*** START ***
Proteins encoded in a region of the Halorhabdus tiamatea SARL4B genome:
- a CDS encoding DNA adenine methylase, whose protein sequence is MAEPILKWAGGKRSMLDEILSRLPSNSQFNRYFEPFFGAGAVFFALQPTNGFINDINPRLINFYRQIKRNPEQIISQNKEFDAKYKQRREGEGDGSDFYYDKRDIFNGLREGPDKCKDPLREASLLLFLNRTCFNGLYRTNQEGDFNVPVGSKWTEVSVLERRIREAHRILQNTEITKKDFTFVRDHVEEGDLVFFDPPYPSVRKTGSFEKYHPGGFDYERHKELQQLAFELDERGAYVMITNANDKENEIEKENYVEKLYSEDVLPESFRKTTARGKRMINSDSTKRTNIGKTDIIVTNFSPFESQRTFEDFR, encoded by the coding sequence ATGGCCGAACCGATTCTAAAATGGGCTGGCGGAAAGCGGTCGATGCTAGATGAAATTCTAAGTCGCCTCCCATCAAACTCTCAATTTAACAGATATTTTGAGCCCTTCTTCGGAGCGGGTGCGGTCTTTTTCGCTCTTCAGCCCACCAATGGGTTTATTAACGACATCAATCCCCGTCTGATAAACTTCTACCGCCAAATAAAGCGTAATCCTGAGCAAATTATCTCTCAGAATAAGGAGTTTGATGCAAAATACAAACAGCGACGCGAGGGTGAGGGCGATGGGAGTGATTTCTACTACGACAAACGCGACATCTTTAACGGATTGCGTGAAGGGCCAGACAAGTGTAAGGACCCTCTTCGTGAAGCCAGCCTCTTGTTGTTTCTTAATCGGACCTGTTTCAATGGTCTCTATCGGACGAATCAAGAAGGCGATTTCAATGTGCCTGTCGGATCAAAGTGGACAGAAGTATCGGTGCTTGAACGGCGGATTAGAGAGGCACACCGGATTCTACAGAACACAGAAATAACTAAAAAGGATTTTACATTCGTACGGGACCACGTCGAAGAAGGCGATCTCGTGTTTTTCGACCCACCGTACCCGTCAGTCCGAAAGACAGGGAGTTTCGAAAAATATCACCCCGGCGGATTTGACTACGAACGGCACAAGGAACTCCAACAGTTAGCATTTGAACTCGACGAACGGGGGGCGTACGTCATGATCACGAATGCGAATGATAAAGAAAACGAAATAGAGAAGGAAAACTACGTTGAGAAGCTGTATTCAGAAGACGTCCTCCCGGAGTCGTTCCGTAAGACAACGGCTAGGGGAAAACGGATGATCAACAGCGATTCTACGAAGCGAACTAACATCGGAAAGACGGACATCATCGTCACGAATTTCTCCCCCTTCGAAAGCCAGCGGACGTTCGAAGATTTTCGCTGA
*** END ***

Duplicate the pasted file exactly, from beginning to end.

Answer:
Proteins encoded in a region of the Halorhabdus tiamatea SARL4B genome:
- a CDS encoding DNA adenine methylase, whose protein sequence is MAEPILKWAGGKRSMLDEILSRLPSNSQFNRYFEPFFGAGAVFFALQPTNGFINDINPRLINFYRQIKRNPEQIISQNKEFDAKYKQRREGEGDGSDFYYDKRDIFNGLREGPDKCKDPLREASLLLFLNRTCFNGLYRTNQEGDFNVPVGSKWTEVSVLERRIREAHRILQNTEITKKDFTFVRDHVEEGDLVFFDPPYPSVRKTGSFEKYHPGGFDYERHKELQQLAFELDERGAYVMITNANDKENEIEKENYVEKLYSEDVLPESFRKTTARGKRMINSDSTKRTNIGKTDIIVTNFSPFESQRTFEDFR, encoded by the coding sequence ATGGCCGAACCGATTCTAAAATGGGCTGGCGGAAAGCGGTCGATGCTAGATGAAATTCTAAGTCGCCTCCCATCAAACTCTCAATTTAACAGATATTTTGAGCCCTTCTTCGGAGCGGGTGCGGTCTTTTTCGCTCTTCAGCCCACCAATGGGTTTATTAACGACATCAATCCCCGTCTGATAAACTTCTACCGCCAAATAAAGCGTAATCCTGAGCAAATTATCTCTCAGAATAAGGAGTTTGATGCAAAATACAAACAGCGACGCGAGGGTGAGGGCGATGGGAGTGATTTCTACTACGACAAACGCGACATCTTTAACGGATTGCGTGAAGGGCCAGACAAGTGTAAGGACCCTCTTCGTGAAGCCAGCCTCTTGTTGTTTCTTAATCGGACCTGTTTCAATGGTCTCTATCGGACGAATCAAGAAGGCGATTTCAATGTGCCTGTCGGATCAAAGTGGACAGAAGTATCGGTGCTTGAACGGCGGATTAGAGAGGCACACCGGATTCTACAGAACACAGAAATAACTAAAAAGGATTTTACATTCGTACGGGACCACGTCGAAGAAGGCGATCTCGTGTTTTTCGACCCACCGTACCCGTCAGTCCGAAAGACAGGGAGTTTCGAAAAATATCACCCCGGCGGATTTGACTACGAACGGCACAAGGAACTCCAACAGTTAGCATTTGAACTCGACGAACGGGGGGCGTACGTCATGATCACGAATGCGAATGATAAAGAAAACGAAATAGAGAAGGAAAACTACGTTGAGAAGCTGTATTCAGAAGACGTCCTCCCGGAGTCGTTCCGTAAGACAACGGCTAGGGGAAAACGGATGATCAACAGCGATTCTACGAAGCGAACTAACATCGGAAAGACGGACATCATCGTCACGAATTTCTCCCCCTTCGAAAGCCAGCGGACGTTCGAAGATTTTCGCTGA